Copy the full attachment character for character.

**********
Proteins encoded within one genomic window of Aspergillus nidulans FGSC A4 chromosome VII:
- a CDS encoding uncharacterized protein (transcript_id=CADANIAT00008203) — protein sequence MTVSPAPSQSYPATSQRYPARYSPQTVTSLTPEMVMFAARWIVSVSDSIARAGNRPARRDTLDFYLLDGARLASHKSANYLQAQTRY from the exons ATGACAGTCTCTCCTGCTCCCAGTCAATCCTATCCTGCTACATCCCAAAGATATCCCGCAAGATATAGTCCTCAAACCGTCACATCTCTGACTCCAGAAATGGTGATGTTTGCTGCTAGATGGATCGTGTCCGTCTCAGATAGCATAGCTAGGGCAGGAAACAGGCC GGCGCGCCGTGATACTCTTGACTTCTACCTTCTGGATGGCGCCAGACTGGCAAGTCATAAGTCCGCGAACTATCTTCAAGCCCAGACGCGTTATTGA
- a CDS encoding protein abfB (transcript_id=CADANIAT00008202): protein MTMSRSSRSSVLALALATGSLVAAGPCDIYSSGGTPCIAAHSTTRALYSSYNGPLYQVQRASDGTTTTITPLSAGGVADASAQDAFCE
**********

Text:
Proteins encoded within one genomic window of Aspergillus nidulans FGSC A4 chromosome VII:
- a CDS encoding uncharacterized protein (transcript_id=CADANIAT00008203) — protein sequence MTVSPAPSQSYPATSQRYPARYSPQTVTSLTPEMVMFAARWIVSVSDSIARAGNRPARRDTLDFYLLDGARLASHKSANYLQAQTRY from the exons ATGACAGTCTCTCCTGCTCCCAGTCAATCCTATCCTGCTACATCCCAAAGATATCCCGCAAGATATAGTCCTCAAACCGTCACATCTCTGACTCCAGAAATGGTGATGTTTGCTGCTAGATGGATCGTGTCCGTCTCAGATAGCATAGCTAGGGCAGGAAACAGGCC GGCGCGCCGTGATACTCTTGACTTCTACCTTCTGGATGGCGCCAGACTGGCAAGTCATAAGTCCGCGAACTATCTTCAAGCCCAGACGCGTTATTGA
- a CDS encoding protein abfB (transcript_id=CADANIAT00008202): protein MTMSRSSRSSVLALALATGSLVAAGPCDIYSSGGTPCIAAHSTTRALYSSYNGPLYQVQRASDGTTTTITPLSAGGVADASAQDAFCE